I grew up with parents who fought against nuclear testing in the 1950s and early sixties, and against the building of an ever-larger nuclear arsenal and dangerous nuclear power plants-- from the late 50s through the end of the early 90s (when my parents passed away).
Words like SANE, Nuclear Freeze, Hiroshima, nuclear fission, nuclear fall-out, radiation sickness, Atom Bomb, H-Bomb, Chernobyl, leaks, cancer, the Cuban missile crisis, and much more abounded in my house on a daily basis, and names like The Manhattan Project, Albert Einstein, Robert Oppenheimer, Helen Caldicott, Marie Curie, and many others, were used with great frequency as well.
When I was too young to remember, my mother joined her Women Strike For Peace friends and protested in Washington to ban nuclear bomb testing in the U.S. Throughout my childhood, mom and dad worked for the peace movement. Years later, after marching with other members of the Nuclear Freeze movement in Miami, mom and dad would come home and say, "the Cubans threw rocks at us today-they called us communists." I nodded. Big deal. Another march. Another day.
It was all chatter to me as a kid. Background noise as I ate my cereal or watched TV.
I was asleep in my cushy middle-class American life-watching TV incessantly, reading Mad Magazine and Archie comic books, thinking about my friends--an American kid who worried about my own needs, dreams, fears. I certainly didn't want to think about the annihilation of the human race.
Of course I knew about the end of WWII, yet I could not face the pictures of Hiroshima and Nagasaki. It was too painful to think about.
My parents are no longer alive, but the dangers remain. For 65 years, America has been asleep at the wheel, as Daniel Ellsberg tells us. How many of us, as Ellsberg notes, know the difference between an A-Bomb, H-Bomb, or N-Bomb? How many of us know of the near-misses we already have had? How many of us know of the two missing H-bombs in the swamps of South Carolina (lost in 1958)? How many of us know of the recent use of American DU bombs used in Kuwait and Iraq that have spread large amounts of radiation --leading to cancer, birth and genetic defects in the people of the countries we've attacked (as well as in American soldiers)? How many of us think about the problem of the massive amount of radioactive nuclear waste in this country and the problem of finding a safe way to dispose of it? How many of us really consider the dangers of nuclear power plants, especially in this age of terrorism? How many of us take note of the current attempts by President Obama (and the Pentagon's resistance) to reduce our nuclear arsenal? How many of us know what a "first strike" policy means?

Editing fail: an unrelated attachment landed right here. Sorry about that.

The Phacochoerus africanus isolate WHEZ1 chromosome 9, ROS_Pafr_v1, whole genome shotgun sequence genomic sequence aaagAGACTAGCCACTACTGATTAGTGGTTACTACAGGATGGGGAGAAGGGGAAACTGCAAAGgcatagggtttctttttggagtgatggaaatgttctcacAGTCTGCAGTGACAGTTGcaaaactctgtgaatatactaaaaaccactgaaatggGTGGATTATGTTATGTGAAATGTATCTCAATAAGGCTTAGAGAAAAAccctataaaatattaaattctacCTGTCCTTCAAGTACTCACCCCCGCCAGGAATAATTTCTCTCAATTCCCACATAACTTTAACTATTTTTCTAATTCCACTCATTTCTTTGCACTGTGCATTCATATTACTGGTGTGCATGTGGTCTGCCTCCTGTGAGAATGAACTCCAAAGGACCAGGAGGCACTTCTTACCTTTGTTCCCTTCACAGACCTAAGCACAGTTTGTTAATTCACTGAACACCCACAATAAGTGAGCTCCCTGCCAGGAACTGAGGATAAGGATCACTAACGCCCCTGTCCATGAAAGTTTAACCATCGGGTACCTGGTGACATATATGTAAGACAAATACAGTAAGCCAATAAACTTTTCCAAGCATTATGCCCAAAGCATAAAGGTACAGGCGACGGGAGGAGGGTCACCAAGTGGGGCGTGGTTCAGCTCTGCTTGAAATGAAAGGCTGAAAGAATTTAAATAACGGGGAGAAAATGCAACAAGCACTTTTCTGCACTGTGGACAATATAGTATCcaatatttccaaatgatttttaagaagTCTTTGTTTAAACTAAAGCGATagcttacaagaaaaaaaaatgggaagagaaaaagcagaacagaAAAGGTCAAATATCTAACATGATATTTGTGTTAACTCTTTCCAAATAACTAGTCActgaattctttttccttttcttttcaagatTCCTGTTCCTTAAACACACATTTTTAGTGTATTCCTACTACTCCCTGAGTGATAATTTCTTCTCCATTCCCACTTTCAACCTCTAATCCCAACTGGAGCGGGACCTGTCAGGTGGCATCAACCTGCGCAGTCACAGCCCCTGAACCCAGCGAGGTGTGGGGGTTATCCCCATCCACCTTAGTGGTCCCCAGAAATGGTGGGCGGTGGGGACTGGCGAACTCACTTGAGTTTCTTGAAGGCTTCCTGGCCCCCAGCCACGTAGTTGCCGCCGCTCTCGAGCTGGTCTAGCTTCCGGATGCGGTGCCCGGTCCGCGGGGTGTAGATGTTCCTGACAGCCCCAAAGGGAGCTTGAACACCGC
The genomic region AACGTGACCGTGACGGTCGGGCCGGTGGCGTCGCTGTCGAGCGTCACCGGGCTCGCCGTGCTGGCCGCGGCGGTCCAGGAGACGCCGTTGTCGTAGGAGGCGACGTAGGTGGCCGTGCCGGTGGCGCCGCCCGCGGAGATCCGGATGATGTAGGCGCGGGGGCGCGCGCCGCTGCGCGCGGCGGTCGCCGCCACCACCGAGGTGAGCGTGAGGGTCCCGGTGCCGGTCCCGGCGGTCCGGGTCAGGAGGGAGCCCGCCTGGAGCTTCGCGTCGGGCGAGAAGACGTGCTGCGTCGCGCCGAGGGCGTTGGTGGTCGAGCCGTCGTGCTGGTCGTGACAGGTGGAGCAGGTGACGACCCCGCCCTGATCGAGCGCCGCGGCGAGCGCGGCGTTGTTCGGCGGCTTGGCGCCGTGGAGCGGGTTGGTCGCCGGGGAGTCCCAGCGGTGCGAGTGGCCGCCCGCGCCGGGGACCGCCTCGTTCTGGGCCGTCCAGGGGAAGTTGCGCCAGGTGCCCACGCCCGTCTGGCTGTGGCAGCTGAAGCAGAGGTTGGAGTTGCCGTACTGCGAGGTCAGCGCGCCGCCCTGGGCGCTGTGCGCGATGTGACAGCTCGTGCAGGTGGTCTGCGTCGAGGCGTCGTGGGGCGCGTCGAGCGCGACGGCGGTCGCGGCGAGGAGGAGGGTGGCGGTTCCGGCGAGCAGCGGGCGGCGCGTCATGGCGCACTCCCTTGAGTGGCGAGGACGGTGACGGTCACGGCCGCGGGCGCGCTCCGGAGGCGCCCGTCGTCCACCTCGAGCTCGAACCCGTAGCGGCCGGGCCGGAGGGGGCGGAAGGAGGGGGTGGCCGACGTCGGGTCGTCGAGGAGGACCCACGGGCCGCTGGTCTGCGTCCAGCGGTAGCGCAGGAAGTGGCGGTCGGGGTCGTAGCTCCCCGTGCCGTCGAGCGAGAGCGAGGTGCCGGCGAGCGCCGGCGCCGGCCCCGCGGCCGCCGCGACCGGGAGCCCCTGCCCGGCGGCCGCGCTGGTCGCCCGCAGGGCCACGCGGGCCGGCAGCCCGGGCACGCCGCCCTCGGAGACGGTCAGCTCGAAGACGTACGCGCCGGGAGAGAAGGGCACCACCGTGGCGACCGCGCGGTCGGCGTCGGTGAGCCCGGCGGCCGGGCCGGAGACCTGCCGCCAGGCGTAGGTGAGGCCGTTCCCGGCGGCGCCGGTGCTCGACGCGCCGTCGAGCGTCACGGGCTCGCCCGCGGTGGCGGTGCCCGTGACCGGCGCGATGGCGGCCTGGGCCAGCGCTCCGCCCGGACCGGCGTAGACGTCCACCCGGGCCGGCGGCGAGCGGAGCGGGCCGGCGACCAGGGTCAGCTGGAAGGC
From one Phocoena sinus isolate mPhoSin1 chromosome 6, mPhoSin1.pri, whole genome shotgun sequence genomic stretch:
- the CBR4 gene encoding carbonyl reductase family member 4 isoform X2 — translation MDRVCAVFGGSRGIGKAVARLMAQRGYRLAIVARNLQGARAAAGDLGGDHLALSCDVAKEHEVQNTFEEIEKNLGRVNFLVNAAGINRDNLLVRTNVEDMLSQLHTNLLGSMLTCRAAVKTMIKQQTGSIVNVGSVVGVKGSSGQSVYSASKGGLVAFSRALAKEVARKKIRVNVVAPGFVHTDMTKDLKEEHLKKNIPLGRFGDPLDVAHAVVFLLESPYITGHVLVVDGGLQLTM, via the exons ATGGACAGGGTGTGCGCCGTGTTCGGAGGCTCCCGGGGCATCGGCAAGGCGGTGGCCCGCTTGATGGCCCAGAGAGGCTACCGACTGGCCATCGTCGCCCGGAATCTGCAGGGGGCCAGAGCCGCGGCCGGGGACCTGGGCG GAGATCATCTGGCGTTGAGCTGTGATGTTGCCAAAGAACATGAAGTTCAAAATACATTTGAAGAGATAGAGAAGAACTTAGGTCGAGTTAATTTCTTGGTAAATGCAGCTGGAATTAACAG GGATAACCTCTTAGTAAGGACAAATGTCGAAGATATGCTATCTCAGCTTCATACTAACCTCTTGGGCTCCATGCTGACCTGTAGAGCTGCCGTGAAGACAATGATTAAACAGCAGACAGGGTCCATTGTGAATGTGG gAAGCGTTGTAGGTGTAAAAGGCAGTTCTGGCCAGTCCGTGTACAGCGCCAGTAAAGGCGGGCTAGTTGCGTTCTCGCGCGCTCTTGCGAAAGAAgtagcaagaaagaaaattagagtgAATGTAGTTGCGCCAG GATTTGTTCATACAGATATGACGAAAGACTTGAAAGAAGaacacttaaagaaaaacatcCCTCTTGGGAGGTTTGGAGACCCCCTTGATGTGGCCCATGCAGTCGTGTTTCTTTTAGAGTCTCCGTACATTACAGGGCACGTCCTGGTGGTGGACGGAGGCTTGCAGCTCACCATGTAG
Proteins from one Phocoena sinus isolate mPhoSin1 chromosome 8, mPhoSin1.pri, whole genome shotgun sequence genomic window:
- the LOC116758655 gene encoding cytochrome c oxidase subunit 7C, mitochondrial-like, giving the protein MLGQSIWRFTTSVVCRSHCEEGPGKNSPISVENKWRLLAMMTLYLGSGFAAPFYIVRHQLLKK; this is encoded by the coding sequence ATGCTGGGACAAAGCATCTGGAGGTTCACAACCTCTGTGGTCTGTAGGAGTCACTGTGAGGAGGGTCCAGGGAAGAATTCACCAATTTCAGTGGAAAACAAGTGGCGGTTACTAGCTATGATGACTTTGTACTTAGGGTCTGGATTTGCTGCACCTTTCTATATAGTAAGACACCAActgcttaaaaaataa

Most importantly, perhaps, few of us consider the ease with which the U.S. or Russia can destroy all life as we know it in seconds.
If we do know of these things, why don't we something about them?
Global warming is important. Toxins and chemical pollution need to be eradicated. Racism, sexism, and classicism must come to an end. Cures for AIDS and cancer (as well as many other terrifying diseases) need to be found. The poor need food and shelter. Solutions to clean water shortages need to be found.
Yet one nuclear accident, mishap, miscommunication, or intentional strike, may mean the end of all human life.
I have to agree with Daniel Ellsberg--I think we're asleep.
Meanwhile thousands of nuclear weapons both here and in Russia are on "high trigger alert."
There is also the growing threat of nuclear terrorism.
I recommend you listen to the following discussion with Dr. Bruce Blair (President Obama's nuclear advisor) with Dr. Helen Caldicott at the following site:
To read Daniel Ellsberg's brilliant article go to: